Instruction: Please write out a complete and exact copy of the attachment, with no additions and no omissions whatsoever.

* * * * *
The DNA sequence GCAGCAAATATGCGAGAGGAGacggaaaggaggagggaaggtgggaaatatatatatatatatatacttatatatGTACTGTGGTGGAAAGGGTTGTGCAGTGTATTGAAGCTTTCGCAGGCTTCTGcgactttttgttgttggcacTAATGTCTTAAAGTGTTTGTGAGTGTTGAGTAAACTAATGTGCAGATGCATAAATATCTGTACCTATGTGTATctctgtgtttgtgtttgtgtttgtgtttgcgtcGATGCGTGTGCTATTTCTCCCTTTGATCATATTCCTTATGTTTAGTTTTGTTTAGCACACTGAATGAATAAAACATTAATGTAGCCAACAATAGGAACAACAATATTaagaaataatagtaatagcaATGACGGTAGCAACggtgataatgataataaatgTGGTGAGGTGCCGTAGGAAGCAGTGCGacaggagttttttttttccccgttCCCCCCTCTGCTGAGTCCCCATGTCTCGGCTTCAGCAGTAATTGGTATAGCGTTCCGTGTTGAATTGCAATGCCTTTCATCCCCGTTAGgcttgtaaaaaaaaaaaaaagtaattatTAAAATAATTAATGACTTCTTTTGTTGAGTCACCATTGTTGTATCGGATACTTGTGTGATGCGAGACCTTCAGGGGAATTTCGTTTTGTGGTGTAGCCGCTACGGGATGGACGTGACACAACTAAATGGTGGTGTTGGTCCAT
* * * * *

The DNA sequence GCAGCAAATATGCGAGAGGAGacggaaaggaggagggaaggtgggaaatatatatatatatatatacttatatatGTACTGTGGTGGAAAGGGTTGTGCAGTGTATTGAAGCTTTCGCAGGCTTCTGcgactttttgttgttggcacTAATGTCTTAAAGTGTTTGTGAGTGTTGAGTAAACTAATGTGCAGATGCATAAATATCTGTACCTATGTGTATctctgtgtttgtgtttgtgtttgtgtttgcgtcGATGCGTGTGCTATTTCTCCCTTTGATCATATTCCTTATGTTTAGTTTTGTTTAGCACACTGAATGAATAAAACATTAATGTAGCCAACAATAGGAACAACAATATTaagaaataatagtaatagcaATGACGGTAGCAACggtgataatgataataaatgTGGTGAGGTGCCGTAGGAAGCAGTGCGacaggagttttttttttccccgttCCCCCCTCTGCTGAGTCCCCATGTCTCGGCTTCAGCAGTAATTGGTATAGCGTTCCGTGTTGAATTGCAATGCCTTTCATCCCCGTTAGgcttgtaaaaaaaaaaaaaagtaattatTAAAATAATTAATGACTTCTTTTGTTGAGTCACCATTGTTGTATCGGATACTTGTGTGATGCGAGACCTTCAGGGGAATTTCGTTTTGTGGTGTAGCCGCTACGGGATGGACGTGACACAACTAAATGGTGGTGTTGGTCCAT